There are three kinds of people who give me bad movie recommendations: the devotees, who have seen all the usual suspects, and can name something from the stranger hinterlands I’ve never heard of; the dilettantes, who have a well-meaning if casual approach to bad cinema; and the haters, who can’t even understand why anyone would want to watch a bad movie. This is why when I get a bad movie recommendation from a hater, I take it seriously. Street Fighter: The Legend of Chun-Li was one such recommendation.
Tagline: Some fight for power. Some fight for us.
More Accurate Tagline: Some fight for real estate. Some fight for pianos.
Guilty Party: This is a tough one, since it reeks of soulless studio calculation. Hell, it feels like Warner trying to play catchup with Marvel’s cinematic universe, yet it came out in 2009, when the latter was nothing but a dollar signed-shaped gleam in Kevin Feige’s eye. I’m going to go ahead and blame director Andrzej Bartkowiak, though. He’s a reasonably respected cinematographer, but his directing resume is littered with Uwe Boll also-rans.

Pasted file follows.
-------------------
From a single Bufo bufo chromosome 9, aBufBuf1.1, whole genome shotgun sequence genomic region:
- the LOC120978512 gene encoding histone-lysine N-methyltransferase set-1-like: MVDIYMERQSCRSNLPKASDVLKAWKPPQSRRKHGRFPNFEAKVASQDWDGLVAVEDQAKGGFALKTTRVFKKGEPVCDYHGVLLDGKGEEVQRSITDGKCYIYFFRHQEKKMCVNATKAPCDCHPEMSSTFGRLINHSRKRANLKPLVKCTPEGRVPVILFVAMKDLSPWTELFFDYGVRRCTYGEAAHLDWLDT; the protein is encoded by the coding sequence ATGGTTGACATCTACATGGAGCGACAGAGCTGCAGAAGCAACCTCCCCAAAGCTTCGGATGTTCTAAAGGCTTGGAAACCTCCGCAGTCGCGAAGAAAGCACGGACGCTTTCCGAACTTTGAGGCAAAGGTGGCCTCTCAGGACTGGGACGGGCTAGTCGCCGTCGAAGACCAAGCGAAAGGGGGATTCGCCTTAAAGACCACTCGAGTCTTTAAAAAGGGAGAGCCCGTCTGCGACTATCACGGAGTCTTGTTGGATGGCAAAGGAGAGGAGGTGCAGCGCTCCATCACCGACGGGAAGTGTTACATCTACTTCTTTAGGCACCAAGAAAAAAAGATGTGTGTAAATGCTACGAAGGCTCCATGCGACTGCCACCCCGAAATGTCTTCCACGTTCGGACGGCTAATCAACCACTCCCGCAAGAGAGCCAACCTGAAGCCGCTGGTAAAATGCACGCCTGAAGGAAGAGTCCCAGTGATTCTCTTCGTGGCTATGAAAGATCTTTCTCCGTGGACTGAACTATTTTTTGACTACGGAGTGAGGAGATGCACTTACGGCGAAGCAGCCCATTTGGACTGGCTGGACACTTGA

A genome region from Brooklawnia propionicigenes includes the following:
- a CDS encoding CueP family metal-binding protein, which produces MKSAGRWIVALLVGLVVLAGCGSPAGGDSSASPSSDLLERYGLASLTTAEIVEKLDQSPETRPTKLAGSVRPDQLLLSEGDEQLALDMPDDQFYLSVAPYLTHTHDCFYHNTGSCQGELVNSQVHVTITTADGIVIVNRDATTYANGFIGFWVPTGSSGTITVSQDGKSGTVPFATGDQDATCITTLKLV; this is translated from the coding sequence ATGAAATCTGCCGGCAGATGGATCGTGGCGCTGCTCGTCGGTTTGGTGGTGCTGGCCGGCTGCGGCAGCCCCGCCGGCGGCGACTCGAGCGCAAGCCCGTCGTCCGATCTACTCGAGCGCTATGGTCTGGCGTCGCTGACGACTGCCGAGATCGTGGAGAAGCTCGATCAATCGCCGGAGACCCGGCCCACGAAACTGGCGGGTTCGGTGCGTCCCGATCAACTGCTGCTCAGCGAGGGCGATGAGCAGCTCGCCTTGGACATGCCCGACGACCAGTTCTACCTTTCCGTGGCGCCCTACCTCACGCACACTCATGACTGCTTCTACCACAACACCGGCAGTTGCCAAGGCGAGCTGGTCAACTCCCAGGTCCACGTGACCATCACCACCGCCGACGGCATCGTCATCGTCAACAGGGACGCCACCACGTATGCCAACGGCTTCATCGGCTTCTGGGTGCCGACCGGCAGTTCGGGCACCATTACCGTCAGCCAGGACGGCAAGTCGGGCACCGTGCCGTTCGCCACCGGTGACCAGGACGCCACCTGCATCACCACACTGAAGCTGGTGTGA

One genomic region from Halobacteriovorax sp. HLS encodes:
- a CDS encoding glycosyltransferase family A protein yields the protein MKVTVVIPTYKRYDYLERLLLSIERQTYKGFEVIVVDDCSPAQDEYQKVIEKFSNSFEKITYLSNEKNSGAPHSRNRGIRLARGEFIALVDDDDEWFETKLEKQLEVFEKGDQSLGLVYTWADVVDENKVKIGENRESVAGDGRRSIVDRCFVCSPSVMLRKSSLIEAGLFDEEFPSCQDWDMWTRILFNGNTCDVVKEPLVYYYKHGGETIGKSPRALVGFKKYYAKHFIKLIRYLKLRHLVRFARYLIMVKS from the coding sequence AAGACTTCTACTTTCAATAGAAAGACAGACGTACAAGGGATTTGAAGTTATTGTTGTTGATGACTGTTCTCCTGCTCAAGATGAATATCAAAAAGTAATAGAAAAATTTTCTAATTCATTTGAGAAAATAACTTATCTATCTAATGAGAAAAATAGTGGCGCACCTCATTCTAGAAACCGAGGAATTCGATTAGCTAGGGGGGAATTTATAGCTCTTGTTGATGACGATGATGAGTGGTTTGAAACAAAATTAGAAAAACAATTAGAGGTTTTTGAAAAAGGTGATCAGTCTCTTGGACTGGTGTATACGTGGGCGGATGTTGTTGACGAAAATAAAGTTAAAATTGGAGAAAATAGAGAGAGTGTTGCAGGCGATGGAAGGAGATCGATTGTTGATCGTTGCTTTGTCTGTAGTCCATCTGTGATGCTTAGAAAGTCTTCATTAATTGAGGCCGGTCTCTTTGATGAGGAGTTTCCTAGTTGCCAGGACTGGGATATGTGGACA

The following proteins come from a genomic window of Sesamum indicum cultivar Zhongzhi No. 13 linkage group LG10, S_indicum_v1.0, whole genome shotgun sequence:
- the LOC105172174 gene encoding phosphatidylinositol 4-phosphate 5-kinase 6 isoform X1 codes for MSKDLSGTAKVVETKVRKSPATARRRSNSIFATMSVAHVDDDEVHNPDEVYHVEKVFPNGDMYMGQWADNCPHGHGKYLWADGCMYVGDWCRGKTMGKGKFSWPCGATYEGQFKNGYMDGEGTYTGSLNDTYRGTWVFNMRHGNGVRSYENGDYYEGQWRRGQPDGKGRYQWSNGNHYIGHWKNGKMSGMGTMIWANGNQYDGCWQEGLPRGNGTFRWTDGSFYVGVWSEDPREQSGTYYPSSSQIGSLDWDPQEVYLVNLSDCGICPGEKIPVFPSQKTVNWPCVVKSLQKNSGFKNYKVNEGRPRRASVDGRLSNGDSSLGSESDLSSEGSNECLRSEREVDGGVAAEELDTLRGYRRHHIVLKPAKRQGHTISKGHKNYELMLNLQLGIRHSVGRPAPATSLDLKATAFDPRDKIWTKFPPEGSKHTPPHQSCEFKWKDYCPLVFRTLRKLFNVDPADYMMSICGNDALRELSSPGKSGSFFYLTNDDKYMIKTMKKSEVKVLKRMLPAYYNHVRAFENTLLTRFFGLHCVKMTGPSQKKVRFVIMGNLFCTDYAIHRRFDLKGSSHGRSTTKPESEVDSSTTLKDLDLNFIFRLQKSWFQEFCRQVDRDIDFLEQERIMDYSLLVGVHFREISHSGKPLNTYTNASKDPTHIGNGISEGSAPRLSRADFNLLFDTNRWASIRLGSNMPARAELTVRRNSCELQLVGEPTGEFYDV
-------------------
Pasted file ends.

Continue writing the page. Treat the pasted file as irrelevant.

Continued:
Synopsis: Chun-Li has to have some kind of magical racism powers right off the bat. When she’s little, she’s obviously Chinese, but when she grows up, she somehow becomes more Caucasian. Is she slowly turning into Meryl Streep? Sadly, the world will never know for sure.
Anyway, she’s moving around with her businessman dad and rich lady mom, training to be a classical pianist, and in her spare time learning kung fu with dad. And in case we miss anything, she tells the whole story in voiceover. It’s… exhausting. So one day dad is getting something out of the fridge when he gets attacked with arrows and Michael Clarke Duncan. I know, right? Every goddamn time.
Sadly, dad’s kung fu is no match for Balrog’s (that’s MCD) martial art, which appears to be HGH-Fu. Seriously, he’s got so much bull semen in his bloodstream, he can get a cow pregnant by scent alone. While Balrog beats Chun-Li’s dad like he just told that joke, creepy Irishman Bison (Neal McDonough) walks in, tells Chun-Li to go upstairs, then kidnaps her dad.